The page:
So one of the first things that they did was to change hiring practices. Traditionally, the hiring of young attorneys had been handled primarily by the career attorneys who traveled around the country, interviewed people, found the best attorneys based on merit, came back and made recommendations to the political people, and those recommendations were generally accepted. Early on, the assistant attorney general abolished that process and put hiring completely in the hands of political appointees. And what we saw was a dramatic change in the kinds of people who were being hired. Ideology clearly came to play a much larger role in hiring than it had before.

GORDON: And within that ideology--Let me interrupt you there--we should note that, particularly the case of what we are seeing The Washington Post break, over the course of the last week or so, are confidential memos and a memorandum that has been released by The Post that they have obtained showing in different cases where lawyers had suggested that following through on particular cases--We mentioned one in Texas; there's another one in Georgia--that suggested if followed through, it would be detrimental to African-American and Hispanic minority voters in that state. The recommendation was not to go through with the act. The appointees read that and further suggested that they would, indeed, go through with it.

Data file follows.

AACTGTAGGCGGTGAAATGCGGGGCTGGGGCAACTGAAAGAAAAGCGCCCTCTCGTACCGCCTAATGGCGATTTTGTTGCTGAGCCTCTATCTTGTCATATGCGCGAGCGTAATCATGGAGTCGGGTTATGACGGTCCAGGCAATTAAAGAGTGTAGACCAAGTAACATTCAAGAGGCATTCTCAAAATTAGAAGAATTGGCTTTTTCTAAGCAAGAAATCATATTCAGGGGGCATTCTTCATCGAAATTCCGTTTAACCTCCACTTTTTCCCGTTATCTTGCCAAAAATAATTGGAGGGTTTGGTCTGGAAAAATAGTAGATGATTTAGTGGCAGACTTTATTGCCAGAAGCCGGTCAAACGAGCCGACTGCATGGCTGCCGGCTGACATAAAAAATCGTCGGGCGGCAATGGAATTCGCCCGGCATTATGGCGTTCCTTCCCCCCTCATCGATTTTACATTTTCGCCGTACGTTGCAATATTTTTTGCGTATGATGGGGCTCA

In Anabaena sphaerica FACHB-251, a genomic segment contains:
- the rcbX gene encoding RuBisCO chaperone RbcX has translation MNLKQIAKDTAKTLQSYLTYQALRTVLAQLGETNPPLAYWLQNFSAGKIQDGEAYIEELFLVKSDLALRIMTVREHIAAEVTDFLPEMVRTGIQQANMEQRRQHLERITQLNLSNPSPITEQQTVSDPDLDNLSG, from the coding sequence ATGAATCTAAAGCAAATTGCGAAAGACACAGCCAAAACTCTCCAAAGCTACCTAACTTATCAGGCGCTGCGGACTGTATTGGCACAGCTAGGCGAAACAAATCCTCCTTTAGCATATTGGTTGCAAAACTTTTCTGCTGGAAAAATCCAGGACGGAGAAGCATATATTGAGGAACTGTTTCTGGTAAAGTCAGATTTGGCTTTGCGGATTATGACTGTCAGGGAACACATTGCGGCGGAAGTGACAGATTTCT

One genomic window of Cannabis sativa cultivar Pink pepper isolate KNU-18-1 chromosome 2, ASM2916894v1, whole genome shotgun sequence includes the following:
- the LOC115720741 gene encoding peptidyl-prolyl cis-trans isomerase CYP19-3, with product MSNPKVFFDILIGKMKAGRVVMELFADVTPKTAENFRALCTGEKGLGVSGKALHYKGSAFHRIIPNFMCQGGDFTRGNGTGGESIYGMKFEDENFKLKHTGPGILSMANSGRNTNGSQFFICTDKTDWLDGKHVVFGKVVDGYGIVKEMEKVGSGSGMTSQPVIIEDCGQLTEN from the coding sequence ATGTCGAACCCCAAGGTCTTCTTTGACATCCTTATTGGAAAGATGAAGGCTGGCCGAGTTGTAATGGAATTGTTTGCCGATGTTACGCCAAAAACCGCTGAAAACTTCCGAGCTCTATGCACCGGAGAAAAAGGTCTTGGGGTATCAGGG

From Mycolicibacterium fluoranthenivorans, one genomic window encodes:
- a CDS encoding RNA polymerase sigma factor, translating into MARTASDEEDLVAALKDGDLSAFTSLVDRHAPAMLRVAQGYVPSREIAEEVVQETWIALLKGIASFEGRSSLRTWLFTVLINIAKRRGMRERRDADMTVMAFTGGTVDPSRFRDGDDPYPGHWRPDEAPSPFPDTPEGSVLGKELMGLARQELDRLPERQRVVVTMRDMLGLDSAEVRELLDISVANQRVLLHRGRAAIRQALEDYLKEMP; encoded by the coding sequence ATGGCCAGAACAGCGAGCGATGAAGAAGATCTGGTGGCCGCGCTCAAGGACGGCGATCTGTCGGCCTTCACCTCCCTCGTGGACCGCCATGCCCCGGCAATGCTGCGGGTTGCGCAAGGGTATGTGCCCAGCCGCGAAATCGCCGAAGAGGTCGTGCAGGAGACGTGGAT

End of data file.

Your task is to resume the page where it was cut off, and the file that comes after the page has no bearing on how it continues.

Professor, when you hear this, when you see the ideological shift, if you will, the political shift, and the pressure that's being put on employees to move with this shift, how much can one suggest that this is fair game in politics?

Professor SHERRILYN IFILL (University of Maryland): You know, Ed, the truth is that we know that administrations come and go, and they bring with them political appointees. But you know, Bill Yeomans is being really quite restrained in how he's describing what we've seen in this last administration. I mean, I'm a civil rights lawyer and was an advocate when the first President Bush was in the White House, and so I had an opportunity to interact with folks at the Justice Department, both political and career appointees, and the understanding always was that the career folks were the experts.

This is a very complex area of law, particularly when we're talking about Section 5 of the Voting Rights Act, and that requires particular jurisdictions to submit any changes they want to make to voting practices or procedures to the Department of Justice for approval. And it involves really a very complex area of law that requires some expertise, requires some knowledge, and that's what the career folks provide. The career folks are the ones who are going to push back, and I've had my own struggles with folks who've been there for a long time as I've tried to get them to view things my way. But they have always been regarded as being largely independent and taking quite seriously the charge of the Civil Rights Division to enforce federal statutes that prohibit discrimination. And so they kind of stand apart, and over various administrations, whether they be Democrats or Republicans, that's been the role of the career attorneys. What Bill Yeomans is describing...

GORDON: Mr. Yeomans, let me ask you this, then. Forgive me, Professor. I'll come right back to you.

Prof. IFILL: Sure.